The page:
There has been belated coverage of the Bill in the BMJ in recent weeks, notably Prof Sir Michael Rawlins writing in support on the entirely misunderstood and misrepresented basis of Butler-Sloss’s remarks in Simms v Simms – a case which rather proves that there is no need for this legislation at all. The article and its responses are here.
The latest letters include responses from solicitor Dr Darren Conway, stating ‘the bill will cause serious problems for the medical profession. It should be rejected’; the response from clinical research consultant Les Rose listing many current consultation responses from organisations against the Bill; Consultant Oncologist Santhanam Sundar’s response ‘legal hurdles and clinical irrelevance’; Professor Bewley’s response as above and a letter from Nigel Poole QC: The “Saatchi bill” is mistargeted and will put vulnerable patients at risk.
Nigel Poole QC’s letter states:
The Medical Innovation Bill is unnecessary, mistargeted, and will put vulnerable patients at risk.1 In its response to the public consultation, the BMA said it “strongly believes that the draft bill should not become law.”2 I agree.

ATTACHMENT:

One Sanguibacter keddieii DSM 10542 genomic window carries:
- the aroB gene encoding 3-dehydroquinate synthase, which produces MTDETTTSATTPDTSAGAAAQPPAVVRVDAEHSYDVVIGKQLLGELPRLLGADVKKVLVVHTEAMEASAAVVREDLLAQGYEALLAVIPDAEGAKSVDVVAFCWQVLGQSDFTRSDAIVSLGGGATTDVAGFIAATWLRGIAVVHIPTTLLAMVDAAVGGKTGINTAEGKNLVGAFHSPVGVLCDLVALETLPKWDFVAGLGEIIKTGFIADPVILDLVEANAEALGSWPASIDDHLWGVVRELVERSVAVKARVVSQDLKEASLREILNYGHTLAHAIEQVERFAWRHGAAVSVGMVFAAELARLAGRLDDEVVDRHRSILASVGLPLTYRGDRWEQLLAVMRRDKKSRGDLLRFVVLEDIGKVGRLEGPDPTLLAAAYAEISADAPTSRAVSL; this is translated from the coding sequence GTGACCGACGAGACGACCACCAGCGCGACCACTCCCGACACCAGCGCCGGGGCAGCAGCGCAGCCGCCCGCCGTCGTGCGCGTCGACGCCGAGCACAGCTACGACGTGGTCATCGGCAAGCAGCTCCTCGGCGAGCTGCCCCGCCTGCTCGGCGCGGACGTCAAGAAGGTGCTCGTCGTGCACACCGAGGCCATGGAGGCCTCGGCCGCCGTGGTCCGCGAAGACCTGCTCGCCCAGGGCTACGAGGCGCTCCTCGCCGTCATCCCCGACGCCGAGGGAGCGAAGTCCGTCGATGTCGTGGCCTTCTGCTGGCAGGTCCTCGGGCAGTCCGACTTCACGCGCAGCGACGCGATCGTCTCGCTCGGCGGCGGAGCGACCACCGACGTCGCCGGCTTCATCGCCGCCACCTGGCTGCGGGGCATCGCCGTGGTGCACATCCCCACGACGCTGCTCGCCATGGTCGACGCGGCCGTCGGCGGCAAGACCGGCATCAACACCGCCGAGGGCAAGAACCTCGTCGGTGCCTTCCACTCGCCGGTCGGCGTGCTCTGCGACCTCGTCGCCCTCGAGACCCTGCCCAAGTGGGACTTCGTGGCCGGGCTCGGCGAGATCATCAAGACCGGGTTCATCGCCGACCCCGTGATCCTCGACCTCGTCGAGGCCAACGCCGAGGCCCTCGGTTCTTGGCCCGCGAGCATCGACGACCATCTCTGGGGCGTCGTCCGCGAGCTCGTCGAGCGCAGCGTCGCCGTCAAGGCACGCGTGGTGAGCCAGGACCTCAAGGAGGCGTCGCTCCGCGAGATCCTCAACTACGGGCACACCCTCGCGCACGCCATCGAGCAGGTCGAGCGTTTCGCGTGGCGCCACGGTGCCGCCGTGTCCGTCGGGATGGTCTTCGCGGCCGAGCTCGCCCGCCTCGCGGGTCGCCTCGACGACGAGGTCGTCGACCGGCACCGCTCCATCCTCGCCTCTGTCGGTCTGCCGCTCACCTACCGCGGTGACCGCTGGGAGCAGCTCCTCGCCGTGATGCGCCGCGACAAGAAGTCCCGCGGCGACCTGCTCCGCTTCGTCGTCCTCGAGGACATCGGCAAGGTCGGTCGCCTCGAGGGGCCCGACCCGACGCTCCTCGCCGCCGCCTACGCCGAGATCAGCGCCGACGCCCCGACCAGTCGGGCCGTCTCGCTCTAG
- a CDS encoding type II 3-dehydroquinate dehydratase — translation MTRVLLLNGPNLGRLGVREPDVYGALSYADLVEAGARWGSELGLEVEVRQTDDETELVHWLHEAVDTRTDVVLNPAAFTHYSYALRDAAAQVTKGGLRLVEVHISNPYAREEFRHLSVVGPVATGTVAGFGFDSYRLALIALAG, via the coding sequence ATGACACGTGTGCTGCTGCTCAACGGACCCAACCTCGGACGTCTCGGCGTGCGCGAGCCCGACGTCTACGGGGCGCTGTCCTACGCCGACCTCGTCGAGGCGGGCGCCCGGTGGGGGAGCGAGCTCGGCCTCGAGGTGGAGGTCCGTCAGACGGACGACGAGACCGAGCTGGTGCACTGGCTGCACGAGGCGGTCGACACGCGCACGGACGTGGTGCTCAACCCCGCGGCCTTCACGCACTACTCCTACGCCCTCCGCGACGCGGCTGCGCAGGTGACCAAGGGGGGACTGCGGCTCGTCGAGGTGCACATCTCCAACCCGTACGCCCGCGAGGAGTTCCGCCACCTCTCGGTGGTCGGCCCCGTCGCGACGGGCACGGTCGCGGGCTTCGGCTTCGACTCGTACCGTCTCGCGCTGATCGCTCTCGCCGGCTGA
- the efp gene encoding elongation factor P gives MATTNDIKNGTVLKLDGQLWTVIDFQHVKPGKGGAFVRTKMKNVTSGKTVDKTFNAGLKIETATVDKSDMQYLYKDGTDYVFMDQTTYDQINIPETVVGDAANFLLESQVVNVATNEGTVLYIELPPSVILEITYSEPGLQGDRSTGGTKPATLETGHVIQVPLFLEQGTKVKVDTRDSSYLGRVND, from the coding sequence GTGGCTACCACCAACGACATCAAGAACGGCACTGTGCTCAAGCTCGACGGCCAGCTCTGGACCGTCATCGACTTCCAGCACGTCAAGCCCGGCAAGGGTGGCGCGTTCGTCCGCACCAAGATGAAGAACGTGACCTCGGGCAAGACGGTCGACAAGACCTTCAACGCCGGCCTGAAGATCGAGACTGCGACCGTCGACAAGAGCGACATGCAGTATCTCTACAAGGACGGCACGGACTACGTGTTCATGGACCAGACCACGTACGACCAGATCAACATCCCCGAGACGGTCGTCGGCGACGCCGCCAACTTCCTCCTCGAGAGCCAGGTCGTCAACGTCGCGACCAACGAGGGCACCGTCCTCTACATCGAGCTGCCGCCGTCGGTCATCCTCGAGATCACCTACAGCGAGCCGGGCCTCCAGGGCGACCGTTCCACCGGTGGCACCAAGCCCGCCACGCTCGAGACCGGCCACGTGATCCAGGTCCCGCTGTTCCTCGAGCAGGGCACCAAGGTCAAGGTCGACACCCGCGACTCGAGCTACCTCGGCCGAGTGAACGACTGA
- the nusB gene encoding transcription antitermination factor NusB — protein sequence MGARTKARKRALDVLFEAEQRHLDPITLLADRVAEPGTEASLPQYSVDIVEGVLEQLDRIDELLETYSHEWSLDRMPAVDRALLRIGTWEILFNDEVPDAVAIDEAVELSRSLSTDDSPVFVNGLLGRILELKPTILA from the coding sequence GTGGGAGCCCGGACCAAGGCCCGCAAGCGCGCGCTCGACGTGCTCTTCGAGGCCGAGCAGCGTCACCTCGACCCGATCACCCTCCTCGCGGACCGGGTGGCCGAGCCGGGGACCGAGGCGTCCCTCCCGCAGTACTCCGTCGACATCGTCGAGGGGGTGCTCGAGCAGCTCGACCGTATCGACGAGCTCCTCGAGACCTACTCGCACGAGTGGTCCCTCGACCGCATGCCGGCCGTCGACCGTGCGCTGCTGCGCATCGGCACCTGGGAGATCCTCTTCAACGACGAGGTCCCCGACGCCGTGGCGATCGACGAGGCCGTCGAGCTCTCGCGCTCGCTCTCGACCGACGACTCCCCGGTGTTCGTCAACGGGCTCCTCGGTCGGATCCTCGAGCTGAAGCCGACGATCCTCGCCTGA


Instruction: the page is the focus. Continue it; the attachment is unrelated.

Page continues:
The bill’s laudable aim is to promote responsible medical innovation, but the draft on which the government has consulted seeks to do so by providing that doctors who give treatment that no responsible body of medical opinion would support shall not be negligent.
The bill is aimed at the wrong target. As the Medical Defence Union said,3 4 medical negligence law does not prevent responsible innovation. Doctors who act in accordance with a responsible body of medical opinion are not negligent, even if most other doctors would not support the treatment given (the Bolam test). Sir Michael misunderstands the judgment of Lady Butler-Sloss in Simms. Far from holding that the Bolam test obstructed innovative treatment, she deployed it to justify allowing untried treatment to be given to two patients with variant Creutzfeldt-Jakob disease. Whether that was a good decision or not, it cannot be used to argue that the current law impedes innovation.
The bill has nothing to say about matters that have a real bearing on innovation, such as funding or regulation.
“Innovative treatment” is not defined, so the bill applies to all negligent decisions to treat, whether innovative or not. It does require that certain procedural steps should be taken by the doctor before making the decision, but, by definition, the decision would still be one that no responsible body of medical opinion would support. Contrary to some reports, the bill does not require other professionals to endorse the doctor’s decision.
Surely there are better ways of promoting responsible innovation than by removing the right of redress to patients who are harmed as a result of treatment that no responsible body of doctors would support?
Surely there are better ways; as stated by Dr McCartney, ‘the intentions may be honourable—more honourable would be the bill’s withdrawal.’